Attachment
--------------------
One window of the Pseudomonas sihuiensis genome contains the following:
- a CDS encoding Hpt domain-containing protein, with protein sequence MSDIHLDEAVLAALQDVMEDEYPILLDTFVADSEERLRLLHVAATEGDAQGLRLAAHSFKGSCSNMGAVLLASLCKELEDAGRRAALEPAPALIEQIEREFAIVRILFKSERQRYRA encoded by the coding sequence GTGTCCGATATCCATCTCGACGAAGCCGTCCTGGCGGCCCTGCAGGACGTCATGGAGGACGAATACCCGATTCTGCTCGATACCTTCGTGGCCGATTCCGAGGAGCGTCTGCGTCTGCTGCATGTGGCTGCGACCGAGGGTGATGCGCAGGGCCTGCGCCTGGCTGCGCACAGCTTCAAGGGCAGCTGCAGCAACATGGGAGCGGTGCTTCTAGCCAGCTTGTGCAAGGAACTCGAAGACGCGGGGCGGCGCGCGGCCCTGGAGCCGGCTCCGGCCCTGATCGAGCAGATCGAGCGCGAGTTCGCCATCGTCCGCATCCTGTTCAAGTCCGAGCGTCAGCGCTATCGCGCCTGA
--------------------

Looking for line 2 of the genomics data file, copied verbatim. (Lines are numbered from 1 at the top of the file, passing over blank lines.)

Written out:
- a CDS encoding Hpt domain-containing protein, with protein sequence MSDIHLDEAVLAALQDVMEDEYPILLDTFVADSEERLRLLHVAATEGDAQGLRLAAHSFKGSCSNMGAVLLASLCKELEDAGRRAALEPAPALIEQIEREFAIVRILFKSERQRYRA encoded by the coding sequence GTGTCCGATATCCATCTCGACGAAGCCGTCCTGGCGGCCCTGCAGGACGTCATGGAGGACGAATACCCGATTCTGCTCGATACCTTCGTGGCCGATTCCGAGGAGCGTCTGCGTCTGCTGCATGTGGCTGCGACCGAGGGTGATGCGCAGGGCCTGCGCCTGGCTGCGCACAGCTTCAAGGGCAGCTGCAGCAACATGGGAGCGGTGCTTCTAGCCAGCTTGTGCAAGGAACTCGAAGACGCGGGGCGGCGCGCGGCCCTGGAGCCGGCTCCGGCCCTGATCGAGCAGATCGAGCGCGAGTTCGCCATCGTCCGCATCCTGTTCAAGTCCGAGCGTCAGCGCTATCGCGCCTGA